Battle of Ap Bac

The Battle of Ap Bac was a small-scale battle early in the Vietnam War which resulted in the first major combat victory by the Viet Cong against regular South Vietnamese and American forces.

The battle took place on January 2, 1963, near the hamlet of Ap Bac, 65km (40 miles) southwest of Saigon in the Mekong Delta. Forces of the 7th Division of the Army of the Republic of Vietnam (ARVN), equipped with armored personnel carriers (APCs) and artillery and supported by American helicopters, confronted entrenched elements of the Viet Cong 261st and 514th battalions.

The Vietcong suffered 18 killed and 39 wounded. Though most later withdrew from the hamlet during the night, they had turned back a larger force equipped with armour, helicopters and airbone troops. ARVN losses were 80 dead and 100 wounded, with three U.S. advisers killed in action and another eight wounded. A battlefield monument lists that nine helicopters (an inflation from the clear battlefield total of five) and three M113 armored vehicles were destroyed.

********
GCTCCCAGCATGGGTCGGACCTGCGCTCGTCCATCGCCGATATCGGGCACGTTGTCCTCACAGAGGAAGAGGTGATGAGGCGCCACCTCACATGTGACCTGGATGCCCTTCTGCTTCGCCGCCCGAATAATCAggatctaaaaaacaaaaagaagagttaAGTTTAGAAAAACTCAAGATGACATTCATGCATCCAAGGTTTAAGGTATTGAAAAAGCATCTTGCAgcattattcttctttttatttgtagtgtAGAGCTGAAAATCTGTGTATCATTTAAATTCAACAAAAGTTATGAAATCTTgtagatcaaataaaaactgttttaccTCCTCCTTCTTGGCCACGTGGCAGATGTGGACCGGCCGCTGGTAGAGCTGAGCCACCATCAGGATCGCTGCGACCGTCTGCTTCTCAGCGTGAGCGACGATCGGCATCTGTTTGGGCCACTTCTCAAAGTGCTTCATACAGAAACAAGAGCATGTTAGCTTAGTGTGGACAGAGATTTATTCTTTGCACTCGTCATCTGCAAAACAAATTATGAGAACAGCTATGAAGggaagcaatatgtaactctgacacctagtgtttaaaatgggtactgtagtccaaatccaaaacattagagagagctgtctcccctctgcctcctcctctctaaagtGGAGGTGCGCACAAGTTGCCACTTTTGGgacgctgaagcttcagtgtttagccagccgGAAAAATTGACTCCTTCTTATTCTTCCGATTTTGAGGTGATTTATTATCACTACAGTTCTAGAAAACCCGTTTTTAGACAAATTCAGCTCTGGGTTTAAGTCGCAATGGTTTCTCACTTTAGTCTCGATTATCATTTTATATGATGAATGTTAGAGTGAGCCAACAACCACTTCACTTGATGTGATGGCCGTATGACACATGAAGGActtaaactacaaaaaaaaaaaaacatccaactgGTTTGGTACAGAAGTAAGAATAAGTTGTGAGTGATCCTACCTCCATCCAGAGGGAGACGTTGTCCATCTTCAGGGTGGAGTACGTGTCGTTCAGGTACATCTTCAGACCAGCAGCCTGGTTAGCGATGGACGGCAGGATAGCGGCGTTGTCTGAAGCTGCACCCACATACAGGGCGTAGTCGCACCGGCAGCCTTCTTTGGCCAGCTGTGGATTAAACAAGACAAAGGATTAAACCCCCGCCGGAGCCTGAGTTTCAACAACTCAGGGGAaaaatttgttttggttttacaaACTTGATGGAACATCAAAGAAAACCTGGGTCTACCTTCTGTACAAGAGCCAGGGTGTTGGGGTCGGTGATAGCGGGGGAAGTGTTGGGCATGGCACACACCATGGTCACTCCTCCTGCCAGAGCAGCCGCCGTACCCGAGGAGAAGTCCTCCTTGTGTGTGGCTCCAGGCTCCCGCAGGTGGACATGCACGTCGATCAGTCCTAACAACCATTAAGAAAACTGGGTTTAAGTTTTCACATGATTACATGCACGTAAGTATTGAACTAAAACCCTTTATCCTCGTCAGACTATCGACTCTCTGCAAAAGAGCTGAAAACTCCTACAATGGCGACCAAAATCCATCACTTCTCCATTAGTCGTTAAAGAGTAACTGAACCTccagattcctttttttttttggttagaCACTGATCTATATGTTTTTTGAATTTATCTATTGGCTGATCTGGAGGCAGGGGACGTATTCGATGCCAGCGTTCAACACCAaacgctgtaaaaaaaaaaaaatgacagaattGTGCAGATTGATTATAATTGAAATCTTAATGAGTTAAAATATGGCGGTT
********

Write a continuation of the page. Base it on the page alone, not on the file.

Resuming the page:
Ap Bac represented a significant milestone in the war. The communist forces considered it to be their first big success, fully exploiting their victory for propaganda purposes. More importantly, they had successfully developed tactics to counter the technological advantage the U.S. provided the South Vietnamese, this was done by being so close to the ARVN and US forces that they could not use air attacks without killing their own men. With the success of Ap Bac, the North immediately began planning for a full-scale war in the south. Pham Xuan An, whose information helped prepare the Vietcong for the battle, received an NVA medal for his contribution to the Vietcong victory at Ap Bac.